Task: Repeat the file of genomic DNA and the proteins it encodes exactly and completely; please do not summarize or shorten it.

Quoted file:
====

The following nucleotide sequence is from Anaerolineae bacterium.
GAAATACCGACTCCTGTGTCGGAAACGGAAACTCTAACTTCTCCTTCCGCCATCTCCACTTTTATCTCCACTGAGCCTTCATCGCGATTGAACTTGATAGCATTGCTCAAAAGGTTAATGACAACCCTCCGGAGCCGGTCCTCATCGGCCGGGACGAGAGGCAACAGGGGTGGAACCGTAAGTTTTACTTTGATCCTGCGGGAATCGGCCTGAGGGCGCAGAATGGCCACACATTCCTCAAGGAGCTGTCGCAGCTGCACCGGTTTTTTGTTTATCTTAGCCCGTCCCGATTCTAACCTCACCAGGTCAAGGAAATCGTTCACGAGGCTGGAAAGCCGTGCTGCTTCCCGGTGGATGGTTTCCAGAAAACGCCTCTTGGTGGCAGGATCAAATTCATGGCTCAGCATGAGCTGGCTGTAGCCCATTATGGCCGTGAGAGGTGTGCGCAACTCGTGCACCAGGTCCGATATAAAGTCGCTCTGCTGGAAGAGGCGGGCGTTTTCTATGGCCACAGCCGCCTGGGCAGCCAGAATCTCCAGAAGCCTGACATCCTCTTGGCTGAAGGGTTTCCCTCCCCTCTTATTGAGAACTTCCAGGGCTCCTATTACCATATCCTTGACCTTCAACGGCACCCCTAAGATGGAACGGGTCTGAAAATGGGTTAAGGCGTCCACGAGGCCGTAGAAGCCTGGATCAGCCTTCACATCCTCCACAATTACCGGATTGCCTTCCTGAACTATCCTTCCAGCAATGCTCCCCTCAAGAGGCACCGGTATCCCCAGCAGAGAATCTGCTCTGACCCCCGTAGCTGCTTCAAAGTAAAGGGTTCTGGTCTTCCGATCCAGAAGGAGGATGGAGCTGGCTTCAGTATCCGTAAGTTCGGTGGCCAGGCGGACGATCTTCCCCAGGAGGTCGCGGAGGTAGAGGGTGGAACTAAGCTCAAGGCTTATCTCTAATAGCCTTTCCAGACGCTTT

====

The following nucleotide sequence is from Anaerolineae bacterium.
GAAATACCGACTCCTGTGTCGGAAACGGAAACTCTAACTTCTCCTTCCGCCATCTCCACTTTTATCTCCACTGAGCCTTCATCGCGATTGAACTTGATAGCATTGCTCAAAAGGTTAATGACAACCCTCCGGAGCCGGTCCTCATCGGCCGGGACGAGAGGCAACAGGGGTGGAACCGTAAGTTTTACTTTGATCCTGCGGGAATCGGCCTGAGGGCGCAGAATGGCCACACATTCCTCAAGGAGCTGTCGCAGCTGCACCGGTTTTTTGTTTATCTTAGCCCGTCCCGATTCTAACCTCACCAGGTCAAGGAAATCGTTCACGAGGCTGGAAAGCCGTGCTGCTTCCCGGTGGATGGTTTCCAGAAAACGCCTCTTGGTGGCAGGATCAAATTCATGGCTCAGCATGAGCTGGCTGTAGCCCATTATGGCCGTGAGAGGTGTGCGCAACTCGTGCACCAGGTCCGATATAAAGTCGCTCTGCTGGAAGAGGCGGGCGTTTTCTATGGCCACAGCCGCCTGGGCAGCCAGAATCTCCAGAAGCCTGACATCCTCTTGGCTGAAGGGTTTCCCTCCCCTCTTATTGAGAACTTCCAGGGCTCCTATTACCATATCCTTGACCTTCAACGGCACCCCTAAGATGGAACGGGTCTGAAAATGGGTTAAGGCGTCCACGAGGCCGTAGAAGCCTGGATCAGCCTTCACATCCTCCACAATTACCGGATTGCCTTCCTGAACTATCCTTCCAGCAATGCTCCCCTCAAGAGGCACCGGTATCCCCAGCAGAGAATCTGCTCTGACCCCCGTAGCTGCTTCAAAGTAAAGGGTTCTGGTCTTCCGATCCAGAAGGAGGATGGAGCTGGCTTCAGTATCCGTAAGTTCGGTGGCCAGGCGGACGATCTTCCCCAGGAGGTCGCGGAGGTAGAGGGTGGAACTAAGCTCAAGGCTTATCTCTAATAGCCTTTCCAGACGCTTT